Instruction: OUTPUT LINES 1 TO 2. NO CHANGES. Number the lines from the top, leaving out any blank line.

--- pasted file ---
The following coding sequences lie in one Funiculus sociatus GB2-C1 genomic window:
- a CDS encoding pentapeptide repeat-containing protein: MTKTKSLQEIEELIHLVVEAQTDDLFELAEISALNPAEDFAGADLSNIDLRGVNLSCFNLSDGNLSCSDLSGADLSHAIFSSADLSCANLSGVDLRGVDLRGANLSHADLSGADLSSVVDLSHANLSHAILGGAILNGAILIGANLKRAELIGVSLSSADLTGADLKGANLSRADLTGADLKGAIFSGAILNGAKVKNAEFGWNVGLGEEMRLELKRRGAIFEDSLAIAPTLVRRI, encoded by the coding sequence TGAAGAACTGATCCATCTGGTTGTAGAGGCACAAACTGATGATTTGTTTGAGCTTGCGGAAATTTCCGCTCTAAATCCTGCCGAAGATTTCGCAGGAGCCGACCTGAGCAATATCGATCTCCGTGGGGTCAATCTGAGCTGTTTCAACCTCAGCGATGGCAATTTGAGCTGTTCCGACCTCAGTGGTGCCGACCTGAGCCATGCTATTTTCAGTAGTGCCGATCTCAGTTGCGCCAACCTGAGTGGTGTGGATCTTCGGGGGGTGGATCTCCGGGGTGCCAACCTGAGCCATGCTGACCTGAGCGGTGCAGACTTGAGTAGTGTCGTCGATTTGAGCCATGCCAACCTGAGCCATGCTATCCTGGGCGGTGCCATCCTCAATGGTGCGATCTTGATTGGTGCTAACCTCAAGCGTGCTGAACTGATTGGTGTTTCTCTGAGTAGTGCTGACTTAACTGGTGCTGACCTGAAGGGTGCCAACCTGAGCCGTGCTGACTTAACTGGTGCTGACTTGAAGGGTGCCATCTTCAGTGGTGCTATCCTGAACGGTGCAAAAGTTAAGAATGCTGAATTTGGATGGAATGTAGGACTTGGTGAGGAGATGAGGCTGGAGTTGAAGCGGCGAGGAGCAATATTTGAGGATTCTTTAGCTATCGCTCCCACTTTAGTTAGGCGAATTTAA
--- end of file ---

The following coding sequences lie in one Funiculus sociatus GB2-C1 genomic window:
- a CDS encoding pentapeptide repeat-containing protein: MTKTKSLQEIEELIHLVVEAQTDDLFELAEISALNPAEDFAGADLSNIDLRGVNLSCFNLSDGNLSCSDLSGADLSHAIFSSADLSCANLSGVDLRGVDLRGANLSHADLSGADLSSVVDLSHANLSHAILGGAILNGAILIGANLKRAELIGVSLSSADLTGADLKGANLSRADLTGADLKGAIFSGAILNGAKVKNAEFGWNVGLGEEMRLELKRRGAIFEDSLAIAPTLVRRI, encoded by the coding sequence TGAAGAACTGATCCATCTGGTTGTAGAGGCACAAACTGATGATTTGTTTGAGCTTGCGGAAATTTCCGCTCTAAATCCTGCCGAAGATTTCGCAGGAGCCGACCTGAGCAATATCGATCTCCGTGGGGTCAATCTGAGCTGTTTCAACCTCAGCGATGGCAATTTGAGCTGTTCCGACCTCAGTGGTGCCGACCTGAGCCATGCTATTTTCAGTAGTGCCGATCTCAGTTGCGCCAACCTGAGTGGTGTGGATCTTCGGGGGGTGGATCTCCGGGGTGCCAACCTGAGCCATGCTGACCTGAGCGGTGCAGACTTGAGTAGTGTCGTCGATTTGAGCCATGCCAACCTGAGCCATGCTATCCTGGGCGGTGCCATCCTCAATGGTGCGATCTTGATTGGTGCTAACCTCAAGCGTGCTGAACTGATTGGTGTTTCTCTGAGTAGTGCTGACTTAACTGGTGCTGACCTGAAGGGTGCCAACCTGAGCCGTGCTGACTTAACTGGTGCTGACTTGAAGGGTGCCATCTTCAGTGGTGCTATCCTGAACGGTGCAAAAGTTAAGAATGCTGAATTTGGATGGAATGTAGGACTTGGTGAGGAGATGAGGCTGGAGTTGAAGCGGCGAGGAGCAATATTTGAGGATTCTTTAGCTATCGCTCCCACTTTAGTTAGGCGAATTTAA